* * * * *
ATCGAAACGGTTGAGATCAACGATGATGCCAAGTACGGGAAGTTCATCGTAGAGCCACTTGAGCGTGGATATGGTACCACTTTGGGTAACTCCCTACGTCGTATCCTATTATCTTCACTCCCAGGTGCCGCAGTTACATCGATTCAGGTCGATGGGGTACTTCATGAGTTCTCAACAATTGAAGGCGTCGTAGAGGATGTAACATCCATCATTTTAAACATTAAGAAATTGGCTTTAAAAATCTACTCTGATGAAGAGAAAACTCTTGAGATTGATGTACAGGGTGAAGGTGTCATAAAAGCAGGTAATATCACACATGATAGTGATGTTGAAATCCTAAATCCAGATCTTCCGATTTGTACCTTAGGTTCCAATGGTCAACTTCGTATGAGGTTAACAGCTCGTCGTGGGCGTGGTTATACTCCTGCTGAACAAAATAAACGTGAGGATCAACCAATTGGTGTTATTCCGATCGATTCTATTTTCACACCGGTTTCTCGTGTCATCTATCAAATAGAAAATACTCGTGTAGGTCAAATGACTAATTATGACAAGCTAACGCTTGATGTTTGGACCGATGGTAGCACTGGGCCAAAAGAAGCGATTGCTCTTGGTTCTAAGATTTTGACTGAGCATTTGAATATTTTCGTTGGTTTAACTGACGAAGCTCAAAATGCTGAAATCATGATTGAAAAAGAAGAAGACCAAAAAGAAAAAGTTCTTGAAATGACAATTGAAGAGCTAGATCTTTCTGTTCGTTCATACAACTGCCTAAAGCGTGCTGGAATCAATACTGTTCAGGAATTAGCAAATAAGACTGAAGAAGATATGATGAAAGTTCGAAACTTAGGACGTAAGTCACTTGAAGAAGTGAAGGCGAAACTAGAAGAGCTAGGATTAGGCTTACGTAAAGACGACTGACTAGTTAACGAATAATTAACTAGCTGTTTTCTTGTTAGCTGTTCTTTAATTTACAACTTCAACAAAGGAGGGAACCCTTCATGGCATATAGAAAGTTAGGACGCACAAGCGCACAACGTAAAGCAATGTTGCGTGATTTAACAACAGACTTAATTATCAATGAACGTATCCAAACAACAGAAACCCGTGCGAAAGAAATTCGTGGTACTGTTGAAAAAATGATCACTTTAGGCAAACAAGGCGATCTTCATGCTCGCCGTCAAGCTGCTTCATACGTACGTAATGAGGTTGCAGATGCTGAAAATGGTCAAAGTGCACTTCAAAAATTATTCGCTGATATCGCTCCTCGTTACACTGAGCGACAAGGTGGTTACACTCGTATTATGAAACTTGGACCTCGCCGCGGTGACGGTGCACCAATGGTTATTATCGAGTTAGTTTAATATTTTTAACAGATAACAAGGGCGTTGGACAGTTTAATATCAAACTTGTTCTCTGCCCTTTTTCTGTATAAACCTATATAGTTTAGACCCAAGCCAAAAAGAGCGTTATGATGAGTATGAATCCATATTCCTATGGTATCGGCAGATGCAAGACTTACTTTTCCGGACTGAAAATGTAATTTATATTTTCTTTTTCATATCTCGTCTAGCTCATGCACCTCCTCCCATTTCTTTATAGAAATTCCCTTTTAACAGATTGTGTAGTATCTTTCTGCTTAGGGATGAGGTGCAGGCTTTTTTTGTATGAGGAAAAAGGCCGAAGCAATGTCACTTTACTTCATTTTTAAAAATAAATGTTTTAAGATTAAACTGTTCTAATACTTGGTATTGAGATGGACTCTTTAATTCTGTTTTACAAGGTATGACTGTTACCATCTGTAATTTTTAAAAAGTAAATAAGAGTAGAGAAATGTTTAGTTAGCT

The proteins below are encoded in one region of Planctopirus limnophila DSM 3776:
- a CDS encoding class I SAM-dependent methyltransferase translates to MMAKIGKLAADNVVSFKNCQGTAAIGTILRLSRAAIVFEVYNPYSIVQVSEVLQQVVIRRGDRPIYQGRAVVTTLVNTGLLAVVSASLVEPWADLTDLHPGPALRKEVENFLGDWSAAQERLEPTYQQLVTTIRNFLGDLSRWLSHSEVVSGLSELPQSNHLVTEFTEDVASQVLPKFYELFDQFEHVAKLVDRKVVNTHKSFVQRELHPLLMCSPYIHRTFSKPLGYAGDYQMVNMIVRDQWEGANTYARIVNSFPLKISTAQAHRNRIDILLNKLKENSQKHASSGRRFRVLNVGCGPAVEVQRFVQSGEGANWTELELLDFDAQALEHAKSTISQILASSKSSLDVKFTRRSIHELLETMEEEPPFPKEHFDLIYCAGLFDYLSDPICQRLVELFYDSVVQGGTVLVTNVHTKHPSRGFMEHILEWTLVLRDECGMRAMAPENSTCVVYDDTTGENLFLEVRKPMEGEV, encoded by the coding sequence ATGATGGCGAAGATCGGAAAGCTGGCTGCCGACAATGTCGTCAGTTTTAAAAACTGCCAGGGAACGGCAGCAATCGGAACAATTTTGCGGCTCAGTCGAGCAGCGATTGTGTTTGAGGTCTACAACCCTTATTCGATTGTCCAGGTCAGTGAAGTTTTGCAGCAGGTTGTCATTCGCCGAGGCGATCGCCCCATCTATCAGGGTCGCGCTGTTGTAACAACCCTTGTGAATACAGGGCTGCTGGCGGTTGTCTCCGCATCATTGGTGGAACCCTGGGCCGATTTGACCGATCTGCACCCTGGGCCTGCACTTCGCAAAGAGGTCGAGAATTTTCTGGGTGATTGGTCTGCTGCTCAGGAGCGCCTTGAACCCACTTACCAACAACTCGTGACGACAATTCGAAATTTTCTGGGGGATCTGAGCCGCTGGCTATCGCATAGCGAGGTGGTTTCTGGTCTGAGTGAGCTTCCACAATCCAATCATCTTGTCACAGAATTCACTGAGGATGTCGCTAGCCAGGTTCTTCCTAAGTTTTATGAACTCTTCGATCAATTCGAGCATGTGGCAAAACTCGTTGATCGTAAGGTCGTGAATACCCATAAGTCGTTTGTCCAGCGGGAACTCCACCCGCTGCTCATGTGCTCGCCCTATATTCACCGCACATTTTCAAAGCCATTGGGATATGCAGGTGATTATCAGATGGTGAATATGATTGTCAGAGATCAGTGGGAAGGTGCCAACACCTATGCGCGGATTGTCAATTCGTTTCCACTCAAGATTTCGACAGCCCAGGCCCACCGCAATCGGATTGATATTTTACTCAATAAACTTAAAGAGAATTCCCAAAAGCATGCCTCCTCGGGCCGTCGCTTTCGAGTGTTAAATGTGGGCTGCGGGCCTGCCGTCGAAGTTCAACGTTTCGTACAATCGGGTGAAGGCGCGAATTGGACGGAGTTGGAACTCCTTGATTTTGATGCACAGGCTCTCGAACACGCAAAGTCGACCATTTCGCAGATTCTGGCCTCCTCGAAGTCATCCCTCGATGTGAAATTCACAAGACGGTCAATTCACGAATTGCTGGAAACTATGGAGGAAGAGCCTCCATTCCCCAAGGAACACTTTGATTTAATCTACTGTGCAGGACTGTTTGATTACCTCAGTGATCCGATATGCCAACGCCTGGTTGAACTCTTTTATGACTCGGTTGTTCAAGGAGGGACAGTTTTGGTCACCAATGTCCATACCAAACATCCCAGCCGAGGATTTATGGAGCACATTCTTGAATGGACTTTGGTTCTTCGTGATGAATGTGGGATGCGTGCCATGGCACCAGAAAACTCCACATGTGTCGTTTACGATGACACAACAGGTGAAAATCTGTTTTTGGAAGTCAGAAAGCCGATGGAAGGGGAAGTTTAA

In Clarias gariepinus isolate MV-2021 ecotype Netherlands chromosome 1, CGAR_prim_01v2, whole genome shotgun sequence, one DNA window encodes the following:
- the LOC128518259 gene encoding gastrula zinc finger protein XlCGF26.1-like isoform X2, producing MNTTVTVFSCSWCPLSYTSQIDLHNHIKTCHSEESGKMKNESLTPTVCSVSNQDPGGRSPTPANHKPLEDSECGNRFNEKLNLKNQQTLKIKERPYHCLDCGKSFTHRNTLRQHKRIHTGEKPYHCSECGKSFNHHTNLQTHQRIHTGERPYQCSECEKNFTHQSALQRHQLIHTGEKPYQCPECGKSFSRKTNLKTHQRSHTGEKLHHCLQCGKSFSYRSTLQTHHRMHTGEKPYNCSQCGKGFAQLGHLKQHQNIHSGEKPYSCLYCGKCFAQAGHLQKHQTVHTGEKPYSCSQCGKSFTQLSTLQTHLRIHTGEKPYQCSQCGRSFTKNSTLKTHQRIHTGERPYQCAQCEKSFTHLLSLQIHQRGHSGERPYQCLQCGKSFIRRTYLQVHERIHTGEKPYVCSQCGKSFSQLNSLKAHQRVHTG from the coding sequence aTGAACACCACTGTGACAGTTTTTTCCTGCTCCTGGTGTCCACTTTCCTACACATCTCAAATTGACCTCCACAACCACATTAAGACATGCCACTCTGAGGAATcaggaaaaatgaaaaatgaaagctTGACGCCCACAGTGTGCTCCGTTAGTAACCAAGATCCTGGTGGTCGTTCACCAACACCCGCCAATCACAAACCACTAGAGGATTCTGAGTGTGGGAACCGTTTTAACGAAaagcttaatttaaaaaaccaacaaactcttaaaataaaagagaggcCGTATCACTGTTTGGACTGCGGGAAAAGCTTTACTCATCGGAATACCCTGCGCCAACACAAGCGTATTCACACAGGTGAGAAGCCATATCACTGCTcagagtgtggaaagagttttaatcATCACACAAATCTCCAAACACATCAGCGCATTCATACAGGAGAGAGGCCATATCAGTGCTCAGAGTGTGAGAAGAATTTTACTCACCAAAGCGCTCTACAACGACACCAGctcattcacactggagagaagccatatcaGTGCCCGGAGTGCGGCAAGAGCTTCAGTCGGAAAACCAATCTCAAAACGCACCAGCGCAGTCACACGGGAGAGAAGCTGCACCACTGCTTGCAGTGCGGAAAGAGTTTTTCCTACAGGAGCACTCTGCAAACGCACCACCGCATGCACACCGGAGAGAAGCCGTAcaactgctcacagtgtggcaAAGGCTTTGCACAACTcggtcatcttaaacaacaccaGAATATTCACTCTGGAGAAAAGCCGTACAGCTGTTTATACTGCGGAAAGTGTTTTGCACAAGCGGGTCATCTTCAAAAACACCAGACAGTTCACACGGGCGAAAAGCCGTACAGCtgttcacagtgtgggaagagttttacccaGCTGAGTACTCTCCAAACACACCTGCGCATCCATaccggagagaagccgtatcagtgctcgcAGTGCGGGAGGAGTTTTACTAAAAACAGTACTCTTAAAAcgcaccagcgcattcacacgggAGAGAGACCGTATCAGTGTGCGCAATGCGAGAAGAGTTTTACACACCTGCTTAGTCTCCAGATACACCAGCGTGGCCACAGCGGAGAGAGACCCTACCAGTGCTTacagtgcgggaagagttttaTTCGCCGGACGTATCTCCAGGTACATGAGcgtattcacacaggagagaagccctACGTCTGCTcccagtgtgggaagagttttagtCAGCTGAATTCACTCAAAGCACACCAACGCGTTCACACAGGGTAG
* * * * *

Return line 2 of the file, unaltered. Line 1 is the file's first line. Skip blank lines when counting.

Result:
The proteins below are encoded in one region of Planctopirus limnophila DSM 3776: